Dr Chaand Nagpaul, BMA council chair, said: “These would mean cancelling large indoor gatherings, reintroduction of the 2m social distancing rule and sending a strong message to the public to limit social mixing, especially ahead of Christmas when we know people will want to see their families and loved ones.” Shoppers can get their booster at 2,900 vaccination clinics this weekend, including pop-up sites at Christmas markets, retail centres and sports venues.

These include Chester Cathedral, the Liverpool Christmas Ice Festival, Chelsea FC’s Stamford Bridge stadium and Sandown Park, Bath, and Chelmsford City racecourses.

NHS national medical director Professor Stephen Powis said: “With Omicron cases soaring and two doses of vaccine not providing the protection we need, it’s vital to get a booster – for you, your family and friends.”

Health Secretary Sajid Javid said: “You can grab a jab from a shopping centre whilst you’re buying presents, or at a Christmas market whilst you’re enjoying the festivities, or at a sports stadium whilst you see the grounds first-hand.”

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Omicron is here and it’s not going away any time soon. It is much more transmissible than previous strains and probably has some ability to evade existing immunity.

Infections have skyrocketed with reported cases having broken records not once, not twice, but three times in the last three days. This isn’t a fourth wave, it’s a tsunami.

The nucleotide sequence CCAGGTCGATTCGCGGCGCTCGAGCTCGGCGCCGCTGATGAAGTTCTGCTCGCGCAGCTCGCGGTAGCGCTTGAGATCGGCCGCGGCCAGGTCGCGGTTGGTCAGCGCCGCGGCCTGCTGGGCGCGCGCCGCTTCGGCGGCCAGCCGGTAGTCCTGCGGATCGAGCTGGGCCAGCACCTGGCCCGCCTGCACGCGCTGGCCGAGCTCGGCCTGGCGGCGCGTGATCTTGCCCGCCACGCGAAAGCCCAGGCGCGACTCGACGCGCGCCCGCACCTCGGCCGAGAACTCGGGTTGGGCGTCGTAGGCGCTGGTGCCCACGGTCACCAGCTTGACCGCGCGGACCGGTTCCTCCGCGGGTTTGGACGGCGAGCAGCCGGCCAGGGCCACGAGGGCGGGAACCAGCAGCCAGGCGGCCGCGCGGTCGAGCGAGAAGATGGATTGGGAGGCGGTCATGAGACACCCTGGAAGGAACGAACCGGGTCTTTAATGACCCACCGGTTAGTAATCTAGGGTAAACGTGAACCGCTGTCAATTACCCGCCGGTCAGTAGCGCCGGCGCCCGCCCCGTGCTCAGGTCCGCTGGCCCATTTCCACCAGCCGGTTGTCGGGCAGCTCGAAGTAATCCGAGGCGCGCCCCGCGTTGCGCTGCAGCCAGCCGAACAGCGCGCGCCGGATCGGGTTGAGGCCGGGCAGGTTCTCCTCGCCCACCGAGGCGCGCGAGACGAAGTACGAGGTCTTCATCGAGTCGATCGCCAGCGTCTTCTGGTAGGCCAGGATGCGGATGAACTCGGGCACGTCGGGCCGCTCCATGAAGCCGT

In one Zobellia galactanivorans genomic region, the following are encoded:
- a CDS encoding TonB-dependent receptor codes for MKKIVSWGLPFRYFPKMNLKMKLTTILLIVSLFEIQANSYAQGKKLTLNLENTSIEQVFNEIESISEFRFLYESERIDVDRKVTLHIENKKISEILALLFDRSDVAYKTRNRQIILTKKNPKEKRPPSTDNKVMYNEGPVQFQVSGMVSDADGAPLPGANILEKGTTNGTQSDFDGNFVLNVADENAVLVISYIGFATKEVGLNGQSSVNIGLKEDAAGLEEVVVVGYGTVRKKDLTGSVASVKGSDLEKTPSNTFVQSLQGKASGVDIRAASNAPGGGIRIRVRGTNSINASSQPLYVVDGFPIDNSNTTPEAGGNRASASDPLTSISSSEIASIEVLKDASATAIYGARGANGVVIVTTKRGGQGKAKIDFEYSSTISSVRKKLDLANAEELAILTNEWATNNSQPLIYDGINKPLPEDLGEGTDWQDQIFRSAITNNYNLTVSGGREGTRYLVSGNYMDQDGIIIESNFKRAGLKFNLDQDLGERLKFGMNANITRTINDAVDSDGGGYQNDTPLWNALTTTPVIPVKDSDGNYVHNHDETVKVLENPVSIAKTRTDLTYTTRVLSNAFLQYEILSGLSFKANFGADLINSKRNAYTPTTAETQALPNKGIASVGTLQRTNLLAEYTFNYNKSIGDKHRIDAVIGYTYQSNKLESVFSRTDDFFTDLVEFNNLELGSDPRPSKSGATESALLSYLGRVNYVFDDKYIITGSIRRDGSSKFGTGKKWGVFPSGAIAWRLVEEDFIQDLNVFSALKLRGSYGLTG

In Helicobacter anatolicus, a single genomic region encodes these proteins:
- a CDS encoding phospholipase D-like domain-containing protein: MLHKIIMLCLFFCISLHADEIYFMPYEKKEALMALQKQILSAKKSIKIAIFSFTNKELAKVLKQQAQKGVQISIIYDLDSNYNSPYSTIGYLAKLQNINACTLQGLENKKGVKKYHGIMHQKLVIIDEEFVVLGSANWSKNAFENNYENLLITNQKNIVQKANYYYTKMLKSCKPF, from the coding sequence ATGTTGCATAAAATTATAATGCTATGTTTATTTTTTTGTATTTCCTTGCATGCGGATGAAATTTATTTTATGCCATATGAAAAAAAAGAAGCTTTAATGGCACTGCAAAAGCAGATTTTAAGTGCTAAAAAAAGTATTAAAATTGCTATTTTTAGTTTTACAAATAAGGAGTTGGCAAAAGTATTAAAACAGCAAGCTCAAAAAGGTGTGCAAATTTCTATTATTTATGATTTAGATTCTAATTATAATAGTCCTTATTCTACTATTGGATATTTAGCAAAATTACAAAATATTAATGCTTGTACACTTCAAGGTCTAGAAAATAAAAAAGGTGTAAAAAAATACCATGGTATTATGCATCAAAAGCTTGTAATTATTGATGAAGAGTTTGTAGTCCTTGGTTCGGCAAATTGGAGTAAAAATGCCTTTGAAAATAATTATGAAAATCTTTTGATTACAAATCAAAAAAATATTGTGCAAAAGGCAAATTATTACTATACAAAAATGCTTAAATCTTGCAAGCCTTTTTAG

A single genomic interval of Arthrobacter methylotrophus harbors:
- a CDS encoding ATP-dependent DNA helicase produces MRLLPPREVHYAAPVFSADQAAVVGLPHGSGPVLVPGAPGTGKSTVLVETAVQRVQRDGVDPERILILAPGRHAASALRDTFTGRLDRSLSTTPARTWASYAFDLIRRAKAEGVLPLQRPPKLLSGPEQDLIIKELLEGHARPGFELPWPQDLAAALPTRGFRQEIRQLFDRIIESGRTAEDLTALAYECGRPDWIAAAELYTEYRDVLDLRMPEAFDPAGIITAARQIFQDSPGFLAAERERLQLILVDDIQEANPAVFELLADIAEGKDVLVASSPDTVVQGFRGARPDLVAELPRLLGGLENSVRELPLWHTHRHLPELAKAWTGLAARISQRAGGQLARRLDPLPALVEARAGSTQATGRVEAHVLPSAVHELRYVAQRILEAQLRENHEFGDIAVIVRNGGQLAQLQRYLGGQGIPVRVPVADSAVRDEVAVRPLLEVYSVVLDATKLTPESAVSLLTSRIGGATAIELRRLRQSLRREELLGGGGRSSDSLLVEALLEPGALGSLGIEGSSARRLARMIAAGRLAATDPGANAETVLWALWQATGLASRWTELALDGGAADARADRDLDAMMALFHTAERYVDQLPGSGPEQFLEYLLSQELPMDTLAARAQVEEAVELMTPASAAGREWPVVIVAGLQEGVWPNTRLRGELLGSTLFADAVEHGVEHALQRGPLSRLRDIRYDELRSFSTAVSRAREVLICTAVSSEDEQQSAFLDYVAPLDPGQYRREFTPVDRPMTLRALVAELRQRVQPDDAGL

Hospitalisations are rising across the country, particularly in London which is ahead of other regions in this surge. The jury is still out as to whether Omicron is more or less severe. It’s too early to tell from UK data.

But even if half as severe as Delta, hospital admissions could be higher than last January.

Schools are hotbeds of transmission. We should use the holidays to improve ventilation or use filters to reduce transmission. If schools close in January, it will be a huge betrayal.

The hospitality sector is already struggling with cancelled bookings and staff off sick.

The Government is not stepping in to help. Rishi Sunak is missing in action. The most sensible thing to give people the best shot at having a normal Christmas and to protect businesses is to reduce the spread of Covid by restricting all indoor hospitality until

Christmas – and for the Government to pick up the tab.

Boris Johnson has indicated that he is unwilling to support our struggling hospitality sector. Other sectors too will struggle to cope with lots of missing staff.

Many will be forced to close but while the restrictions are informal they cannot access support.

The economies that do best during the pandemic are the countries who control Covid.

We need to act now to protect the health of our nation and our people’s livelihoods.

  • Dr Kit Yates – Mathematical Biologist, University of Bath